I followed a river … west
I’m currently in New Mexico, attending a retreat for women writers, so only one part of me is welcome. This morning there was a presentation on “Embracing the Feminine” by a woman older than me. Lots of goddess imagery, most of which was apparently unfamiliar to much of the audience. 10 years ago, I would’ve been thrilled. But these days I’m post-Pagan. I don’t need to dislodge the patriarchy so much as embrace all sides of me.
I’m part of a small group that is creating goddess figures out of a riverbed’s clay. I created . . . a primordial egg.
I have outed myself as a mystic to 1 individual, and my small group, but I kept quiet about my fluid gender identity.
To me, my spiritual progress feels painfully slow — I’m 47, and I’m only now reaching the mesa of deeply communing with my habitat(s). Geez, what’s been taking me so long?!?
I might say I feel far ahead of where the older women in my group are on their own spiritual paths, but I don’t think we are walking the same path, or even similar paths.
My new name announces what I value, and many people have asked about it, but only a few “got” it.
At lunch today, someone asked me what my “real” name had been. To her, “given” names are Real. (I refused to share that former name.) Then, after I’d explained in some detail (in answer to a question) my journey to changing first a last name, then a first, this same person asserted that “changing one’s name was always traumatic.” Um, no. Obviously it was for her; choosing my own names continues to free and nourish me.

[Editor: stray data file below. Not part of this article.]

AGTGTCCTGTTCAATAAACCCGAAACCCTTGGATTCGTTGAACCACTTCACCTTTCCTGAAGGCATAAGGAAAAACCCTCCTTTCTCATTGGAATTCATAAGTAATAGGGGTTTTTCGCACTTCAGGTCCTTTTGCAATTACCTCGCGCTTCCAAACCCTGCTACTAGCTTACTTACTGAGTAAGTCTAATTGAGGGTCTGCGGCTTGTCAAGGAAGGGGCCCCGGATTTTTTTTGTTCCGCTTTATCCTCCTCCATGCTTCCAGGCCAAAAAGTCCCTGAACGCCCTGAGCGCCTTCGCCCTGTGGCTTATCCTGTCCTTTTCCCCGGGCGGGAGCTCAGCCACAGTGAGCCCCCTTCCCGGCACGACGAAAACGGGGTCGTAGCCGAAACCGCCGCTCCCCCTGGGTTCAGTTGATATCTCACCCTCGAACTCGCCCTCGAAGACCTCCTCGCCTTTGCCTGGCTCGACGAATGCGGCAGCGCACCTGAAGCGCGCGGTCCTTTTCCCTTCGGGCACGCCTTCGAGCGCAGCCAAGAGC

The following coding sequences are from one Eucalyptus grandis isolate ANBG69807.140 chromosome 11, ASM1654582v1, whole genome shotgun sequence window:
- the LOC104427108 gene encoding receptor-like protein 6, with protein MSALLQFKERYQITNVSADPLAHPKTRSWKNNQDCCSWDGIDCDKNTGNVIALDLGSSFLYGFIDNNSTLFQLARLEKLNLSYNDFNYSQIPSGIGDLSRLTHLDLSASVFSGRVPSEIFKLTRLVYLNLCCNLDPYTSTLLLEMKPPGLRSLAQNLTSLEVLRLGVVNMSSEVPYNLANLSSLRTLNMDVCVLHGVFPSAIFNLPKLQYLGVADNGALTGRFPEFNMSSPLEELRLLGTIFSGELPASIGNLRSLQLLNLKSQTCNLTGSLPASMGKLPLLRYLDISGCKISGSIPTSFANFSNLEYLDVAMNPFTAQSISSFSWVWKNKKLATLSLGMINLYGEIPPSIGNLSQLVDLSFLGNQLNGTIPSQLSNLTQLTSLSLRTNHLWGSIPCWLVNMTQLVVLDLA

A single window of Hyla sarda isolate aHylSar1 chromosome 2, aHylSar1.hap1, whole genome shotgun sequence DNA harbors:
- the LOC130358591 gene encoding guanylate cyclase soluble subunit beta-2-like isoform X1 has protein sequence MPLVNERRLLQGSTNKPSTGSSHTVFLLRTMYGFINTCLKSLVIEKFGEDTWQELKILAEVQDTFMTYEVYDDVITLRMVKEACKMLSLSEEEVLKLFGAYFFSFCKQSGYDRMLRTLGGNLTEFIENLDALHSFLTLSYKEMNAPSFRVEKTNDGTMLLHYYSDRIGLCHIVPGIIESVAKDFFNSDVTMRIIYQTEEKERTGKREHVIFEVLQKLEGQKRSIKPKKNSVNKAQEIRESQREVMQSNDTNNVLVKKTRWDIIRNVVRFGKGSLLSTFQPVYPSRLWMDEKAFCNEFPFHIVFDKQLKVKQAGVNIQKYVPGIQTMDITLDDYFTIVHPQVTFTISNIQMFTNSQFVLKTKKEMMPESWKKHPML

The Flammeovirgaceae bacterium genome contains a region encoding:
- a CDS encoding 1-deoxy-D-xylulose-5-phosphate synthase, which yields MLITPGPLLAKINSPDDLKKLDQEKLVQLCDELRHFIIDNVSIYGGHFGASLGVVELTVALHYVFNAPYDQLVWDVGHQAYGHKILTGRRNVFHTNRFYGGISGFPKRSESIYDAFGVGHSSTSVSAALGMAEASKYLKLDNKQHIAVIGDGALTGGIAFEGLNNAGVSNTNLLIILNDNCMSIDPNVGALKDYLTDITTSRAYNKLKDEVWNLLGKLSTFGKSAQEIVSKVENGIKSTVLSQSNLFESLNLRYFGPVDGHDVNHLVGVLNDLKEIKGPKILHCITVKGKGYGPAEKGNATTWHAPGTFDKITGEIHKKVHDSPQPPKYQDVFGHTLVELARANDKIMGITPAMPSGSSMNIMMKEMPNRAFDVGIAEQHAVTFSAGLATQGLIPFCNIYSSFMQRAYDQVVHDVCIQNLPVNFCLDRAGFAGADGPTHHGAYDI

This trip feels like destiny . . . and I don’t believe in destiny.
The land knows me. I understand my selves better here.
I dimly sense where the river might take me.
I’ve written 2 poeia seeds. I’ve connected with 4 interesting people (not counting the friend I stayed with in Socorro last week).
I’m growing so fast I can practically see and hear it happening.
I’m learning how to be myself, without camouflage or subterfuge, when that’s never what anyone else expects. (Or, mostly, wants to be around.)
(The 3 people I sat with at dinner . . . 2 never even looked at me. But I couldn’t have participated in their conversation about children left at home, or close-knit extended families, anyway.)
I brought a bit of Maryland with me to New Mexico (not just metaphorically, but literally as well — seeds, leaves, flowers, feathers, rocks — for a collaborative art project later this week) . . . but New Mexico has knit itself into my bones. It flows within my blood. Our shared past mingles oddly with the present, here.
Perhaps I’ve become a strange sort of hybrid creature — not wholly salamander nor whiptail, mahogany nor maple, arroyo nor estuary.
I followed a river . . .